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D-backs’ Steven Souza trade changes infield and outfield depth dynamics

FILE - In this Sunday, Aug. 6, 2017 file photo, Tampa Bay Rays' Steven Souza Jr. celebrates after his walk off home run off Milwaukee Brewers relief pitcher Jacob Barnes during the ninth inning of an interleague baseball game in St. Petersburg, Fla. The Arizona Diamondbacks have sent infielder Brandon Drury to the New York Yankees and received outfielder Steven Souza Jr. from the Tampa Bay Rays in a three-team trade that includes five players, Tuesday, Feb. 20, 2018. (AP Photo/Chris O'Meara, File)

SCOTTSDALE, Ariz. — The likelihood of J.D. Martinez leaving Arizona in free agency meant for a proactive approach by the Diamondbacks. They knew the outfield needed addressing.

Talks to acquire Steve Souza Jr. from the Tampa Bay Rays began for the D-backs after the Winter Meetings. Meanwhile, the New York Yankees’ interest in former D-backs infielder Brandon Drury lingered.

Suddenly on Tuesday, Arizona had found a way to satisfy all parties involved, including the rebuilding Rays.

“This one was a longer-term endeavor that we ended up coming to an agreement on,” D-backs general manager Mike Hazen said after pulling off a three-team trade centered around Souza and Drury. “It’s like a lot of things: You do a lot of work, usually with no result.”

The Diamondbacks sent Drury to New York, their top pitching prospect Anthony Banda to Tampa Bay as well as two prospects to be named by May 1 to the Rays. New York also shipped second base prospect Nick Solak to Tampa Bay and gave the D-backs 23-year-old starting pitcher Taylor Widener.

“That was a big part of this deal because we had obviously given up four players in this deal,” Hazen said of Widener, who will begin in the upper-levels of the D-backs’ system following a 7-8 season in High-A ball with a 3.39 ERA. “While Steve is certainly going to hit us at the major league level immediately, in order to make this work on the backside with how we finished it off with Tampa, we wanted to make sure we were getting value to replace some of the guys we were giving up.

“We had liked (Widener) in the draft. We liked his pedigree. We think he has a chance to be a starter at the major-league level.”

Including Banda in the trade was a requirement in dealing for Souza from Day 1, Hazen said.

Losing an up-and-coming starter who contributed in only eight games during 2017 was, arguably, as big of a risk as giving up Drury. Arizona can withstand the loss of Drury thanks to a deep middle infield group led by shortstops Nick Ahmed, Ketel Marte, Chris Owings and Daniel Descalso.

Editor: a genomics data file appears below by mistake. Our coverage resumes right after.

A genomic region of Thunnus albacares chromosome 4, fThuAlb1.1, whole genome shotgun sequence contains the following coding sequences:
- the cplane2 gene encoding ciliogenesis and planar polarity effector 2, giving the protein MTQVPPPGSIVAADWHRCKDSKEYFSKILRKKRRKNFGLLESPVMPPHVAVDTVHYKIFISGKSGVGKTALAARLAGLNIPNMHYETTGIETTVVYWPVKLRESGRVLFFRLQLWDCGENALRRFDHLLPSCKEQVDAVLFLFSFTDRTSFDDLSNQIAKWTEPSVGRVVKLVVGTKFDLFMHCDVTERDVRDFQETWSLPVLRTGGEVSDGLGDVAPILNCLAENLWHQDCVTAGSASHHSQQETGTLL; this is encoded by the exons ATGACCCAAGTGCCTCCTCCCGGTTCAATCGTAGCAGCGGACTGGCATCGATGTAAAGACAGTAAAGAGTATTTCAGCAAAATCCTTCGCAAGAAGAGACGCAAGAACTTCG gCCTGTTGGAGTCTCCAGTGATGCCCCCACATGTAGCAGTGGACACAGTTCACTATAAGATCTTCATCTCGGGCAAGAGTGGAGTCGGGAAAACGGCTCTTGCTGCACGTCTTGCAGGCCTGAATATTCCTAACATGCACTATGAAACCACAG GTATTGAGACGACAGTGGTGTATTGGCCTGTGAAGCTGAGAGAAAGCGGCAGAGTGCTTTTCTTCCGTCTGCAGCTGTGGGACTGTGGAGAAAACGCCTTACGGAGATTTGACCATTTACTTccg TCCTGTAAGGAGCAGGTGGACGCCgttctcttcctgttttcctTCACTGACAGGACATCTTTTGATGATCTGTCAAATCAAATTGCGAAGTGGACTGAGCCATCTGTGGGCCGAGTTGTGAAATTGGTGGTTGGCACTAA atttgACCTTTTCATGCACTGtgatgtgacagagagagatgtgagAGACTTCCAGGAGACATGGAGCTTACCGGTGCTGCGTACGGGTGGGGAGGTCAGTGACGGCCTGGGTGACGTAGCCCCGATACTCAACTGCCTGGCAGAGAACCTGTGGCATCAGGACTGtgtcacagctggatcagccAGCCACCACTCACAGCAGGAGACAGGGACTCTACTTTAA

“Obviously, with this trade, the dynamics have changed,” manager Torey Lovullo said Wednesday. “We’re still walking through what it’s going to mean in the middle of the diamond.

“We feel like we have a lot of players that are interchangeable, who are willing to make the necessary moves for us to win games. We know we have some versatility.”

In essence, the trade for Souza and the signing of Jarrod Dyson a day earlier evened out the depth between infield and outfield. Throw in Yasmany Tomas into the picture, and Lovullo has options to work with.

Souza, who hit .239 with 30 home runs last year, has yet to discuss his role with Lovullo, but the manager guessed the 28-year-old would be a right fielder. Wherever he fits, Lovullo seemed more certain that Souza could be one of three regular outfielders, likely joining A.J. Pollock and David Peralta.

“He’s going to play as much as he possibly can,” Lovullo said.

In the infield, Lovullo has discussed a utility role with Owings. Returning from two finger surgeries, Owings could play shortstop, second, third and corner outfield, the manager said.

“That’s how good we are,” Lovullo added. “That’s the type of team that we feel like we are now with a player of Chris Owings’ caliber being able to pick up the slack at different areas and give guys rest.”

Arizona believes it can divvy out reasonable playing time to its backups by continuing to place an emphasis on rest.

Now, Lovullo has more freedom to keep players fresh across the roster — with the obvious expectation that Paul Goldschmidt will play first base on a daily basis.

“We believe that the 13-game winning streak at the end of our season, when it was the most important time of the season, was no fluke,” Lovullo said.


— Even moreso than a day earlier, when Arizona signed Dyson, Tomas faces a crunch in terms of finding playing time. Two years after hitting 31 home runs and batting .271, he starts at a disadvantage as a minus-defender compared to the rest of the D-backs’ outfielders.

“We want him to go out there and compete,” Hazen said. “The roster is not going to be set for another five weeks. A lot of things happen in five weeks, injuries can happen, competition happens, other decisions can be made.”

—  The 24-year-old Banda went 2-3 in eight games (four starts) for Arizona last season. The D-backs will place a priority on looking at options to replace him over the next month, Hazen said.

“A price that we were willing to pay, certainly something we were mindful of,” Hazen said of including the lefty in the trade. “That was probably one of the harder parts of the deal, beyond giving up Anthony, who is a very good player and we think is going to have a chance to make an impact at a major-league level.

“We’re going to work hard to try to replace that in some form or fashion,” Hazen added.

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